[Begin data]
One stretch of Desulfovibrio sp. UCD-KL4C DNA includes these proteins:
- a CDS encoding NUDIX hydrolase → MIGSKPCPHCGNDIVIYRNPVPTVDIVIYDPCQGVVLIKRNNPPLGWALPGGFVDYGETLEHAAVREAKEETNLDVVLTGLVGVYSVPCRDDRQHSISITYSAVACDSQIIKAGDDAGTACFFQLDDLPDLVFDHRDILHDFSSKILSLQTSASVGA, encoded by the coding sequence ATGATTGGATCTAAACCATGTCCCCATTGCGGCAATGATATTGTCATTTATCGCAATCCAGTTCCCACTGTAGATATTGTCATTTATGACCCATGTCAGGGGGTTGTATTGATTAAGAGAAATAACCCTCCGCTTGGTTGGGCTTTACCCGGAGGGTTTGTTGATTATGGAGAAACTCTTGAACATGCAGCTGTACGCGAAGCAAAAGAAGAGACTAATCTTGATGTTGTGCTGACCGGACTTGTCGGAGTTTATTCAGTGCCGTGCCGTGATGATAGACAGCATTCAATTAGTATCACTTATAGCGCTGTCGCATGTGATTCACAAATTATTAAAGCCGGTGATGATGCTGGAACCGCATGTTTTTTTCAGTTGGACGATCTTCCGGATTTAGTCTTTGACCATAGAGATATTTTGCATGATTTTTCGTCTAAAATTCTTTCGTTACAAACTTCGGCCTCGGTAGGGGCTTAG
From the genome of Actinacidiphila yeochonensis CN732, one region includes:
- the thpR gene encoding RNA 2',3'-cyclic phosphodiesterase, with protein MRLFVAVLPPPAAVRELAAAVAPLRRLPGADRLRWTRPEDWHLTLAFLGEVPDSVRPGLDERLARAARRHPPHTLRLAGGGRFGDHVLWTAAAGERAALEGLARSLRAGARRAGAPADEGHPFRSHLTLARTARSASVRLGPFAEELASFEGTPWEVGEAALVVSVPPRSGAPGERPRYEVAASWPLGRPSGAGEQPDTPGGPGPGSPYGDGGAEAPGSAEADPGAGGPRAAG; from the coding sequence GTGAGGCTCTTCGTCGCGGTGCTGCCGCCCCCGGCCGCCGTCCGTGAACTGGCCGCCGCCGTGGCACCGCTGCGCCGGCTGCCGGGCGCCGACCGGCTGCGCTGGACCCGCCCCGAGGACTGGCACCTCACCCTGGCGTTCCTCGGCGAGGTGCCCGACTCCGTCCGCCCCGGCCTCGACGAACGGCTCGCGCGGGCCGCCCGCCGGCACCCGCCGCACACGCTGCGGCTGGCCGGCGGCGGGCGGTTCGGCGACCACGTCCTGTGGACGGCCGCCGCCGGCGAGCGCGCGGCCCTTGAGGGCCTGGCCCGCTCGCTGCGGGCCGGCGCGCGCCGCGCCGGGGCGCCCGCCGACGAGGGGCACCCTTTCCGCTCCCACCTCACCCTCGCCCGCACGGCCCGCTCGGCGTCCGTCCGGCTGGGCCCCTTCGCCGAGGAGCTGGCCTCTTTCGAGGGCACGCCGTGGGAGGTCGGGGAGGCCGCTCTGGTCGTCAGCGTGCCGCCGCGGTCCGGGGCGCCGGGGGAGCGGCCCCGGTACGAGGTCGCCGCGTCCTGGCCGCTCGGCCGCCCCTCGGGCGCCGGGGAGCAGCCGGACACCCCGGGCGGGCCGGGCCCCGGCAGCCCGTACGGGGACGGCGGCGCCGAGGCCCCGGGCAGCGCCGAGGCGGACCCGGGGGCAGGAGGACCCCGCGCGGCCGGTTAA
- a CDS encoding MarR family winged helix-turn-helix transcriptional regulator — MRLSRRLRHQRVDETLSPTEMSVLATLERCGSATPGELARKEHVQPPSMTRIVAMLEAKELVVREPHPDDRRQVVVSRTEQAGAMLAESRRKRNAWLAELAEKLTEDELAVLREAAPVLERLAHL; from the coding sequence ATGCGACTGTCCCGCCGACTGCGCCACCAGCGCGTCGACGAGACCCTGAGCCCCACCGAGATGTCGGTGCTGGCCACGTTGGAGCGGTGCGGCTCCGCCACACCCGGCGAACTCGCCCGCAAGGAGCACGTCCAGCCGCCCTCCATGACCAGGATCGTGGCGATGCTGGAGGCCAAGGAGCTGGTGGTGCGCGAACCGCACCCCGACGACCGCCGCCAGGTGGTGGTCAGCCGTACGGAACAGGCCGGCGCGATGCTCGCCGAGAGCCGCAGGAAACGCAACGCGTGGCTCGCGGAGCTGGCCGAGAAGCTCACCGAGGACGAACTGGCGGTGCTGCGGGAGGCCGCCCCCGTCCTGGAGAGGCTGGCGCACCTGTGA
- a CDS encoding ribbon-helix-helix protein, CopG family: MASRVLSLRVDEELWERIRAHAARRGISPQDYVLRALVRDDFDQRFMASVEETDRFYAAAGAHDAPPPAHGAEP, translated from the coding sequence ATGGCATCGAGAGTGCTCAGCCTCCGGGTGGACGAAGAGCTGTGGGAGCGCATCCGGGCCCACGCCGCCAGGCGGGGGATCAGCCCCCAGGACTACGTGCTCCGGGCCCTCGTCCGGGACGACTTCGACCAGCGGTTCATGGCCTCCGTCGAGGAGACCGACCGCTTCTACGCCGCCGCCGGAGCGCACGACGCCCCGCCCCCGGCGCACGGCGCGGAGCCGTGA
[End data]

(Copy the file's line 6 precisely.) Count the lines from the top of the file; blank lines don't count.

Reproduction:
- a CDS encoding ribbon-helix-helix protein, CopG family: MASRVLSLRVDEELWERIRAHAARRGISPQDYVLRALVRDDFDQRFMASVEETDRFYAAAGAHDAPPPAHGAEP, translated from the coding sequence ATGGCATCGAGAGTGCTCAGCCTCCGGGTGGACGAAGAGCTGTGGGAGCGCATCCGGGCCCACGCCGCCAGGCGGGGGATCAGCCCCCAGGACTACGTGCTCCGGGCCCTCGTCCGGGACGACTTCGACCAGCGGTTCATGGCCTCCGTCGAGGAGACCGACCGCTTCTACGCCGCCGCCGGAGCGCACGACGCCCCGCCCCCGGCGCACGGCGCGGAGCCGTGA